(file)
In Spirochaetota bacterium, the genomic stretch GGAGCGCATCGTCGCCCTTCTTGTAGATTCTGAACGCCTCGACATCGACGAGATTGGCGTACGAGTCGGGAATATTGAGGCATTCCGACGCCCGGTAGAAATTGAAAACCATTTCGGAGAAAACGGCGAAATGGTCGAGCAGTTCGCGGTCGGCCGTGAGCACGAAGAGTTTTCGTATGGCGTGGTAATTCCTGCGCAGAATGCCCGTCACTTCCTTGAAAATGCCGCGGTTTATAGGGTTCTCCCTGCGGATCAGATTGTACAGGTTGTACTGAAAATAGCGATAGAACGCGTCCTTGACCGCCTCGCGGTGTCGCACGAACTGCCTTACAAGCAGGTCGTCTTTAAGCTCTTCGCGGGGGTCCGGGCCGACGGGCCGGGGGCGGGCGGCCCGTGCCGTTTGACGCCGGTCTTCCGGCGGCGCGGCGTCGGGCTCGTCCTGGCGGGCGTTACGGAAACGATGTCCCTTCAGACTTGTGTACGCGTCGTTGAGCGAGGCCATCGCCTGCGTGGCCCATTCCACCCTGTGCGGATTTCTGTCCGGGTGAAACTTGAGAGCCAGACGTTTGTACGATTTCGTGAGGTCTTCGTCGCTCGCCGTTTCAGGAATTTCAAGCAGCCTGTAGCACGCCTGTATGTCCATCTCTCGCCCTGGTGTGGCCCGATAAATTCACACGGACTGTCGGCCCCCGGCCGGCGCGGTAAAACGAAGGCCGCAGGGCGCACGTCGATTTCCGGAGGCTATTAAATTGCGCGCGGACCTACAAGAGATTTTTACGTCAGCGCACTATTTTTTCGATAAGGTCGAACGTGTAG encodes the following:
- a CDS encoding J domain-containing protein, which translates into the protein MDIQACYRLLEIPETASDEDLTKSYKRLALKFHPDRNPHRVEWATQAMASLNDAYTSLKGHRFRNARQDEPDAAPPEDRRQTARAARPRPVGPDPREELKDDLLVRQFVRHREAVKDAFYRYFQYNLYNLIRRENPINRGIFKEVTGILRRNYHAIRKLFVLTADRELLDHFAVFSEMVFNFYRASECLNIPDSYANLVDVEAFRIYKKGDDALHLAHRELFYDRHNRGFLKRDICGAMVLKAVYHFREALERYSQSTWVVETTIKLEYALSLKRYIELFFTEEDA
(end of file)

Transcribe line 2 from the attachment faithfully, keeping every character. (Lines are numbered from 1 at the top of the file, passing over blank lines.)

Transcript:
- a CDS encoding J domain-containing protein, which translates into the protein MDIQACYRLLEIPETASDEDLTKSYKRLALKFHPDRNPHRVEWATQAMASLNDAYTSLKGHRFRNARQDEPDAAPPEDRRQTARAARPRPVGPDPREELKDDLLVRQFVRHREAVKDAFYRYFQYNLYNLIRRENPINRGIFKEVTGILRRNYHAIRKLFVLTADRELLDHFAVFSEMVFNFYRASECLNIPDSYANLVDVEAFRIYKKGDDALHLAHRELFYDRHNRGFLKRDICGAMVLKAVYHFREALERYSQSTWVVETTIKLEYALSLKRYIELFFTEEDA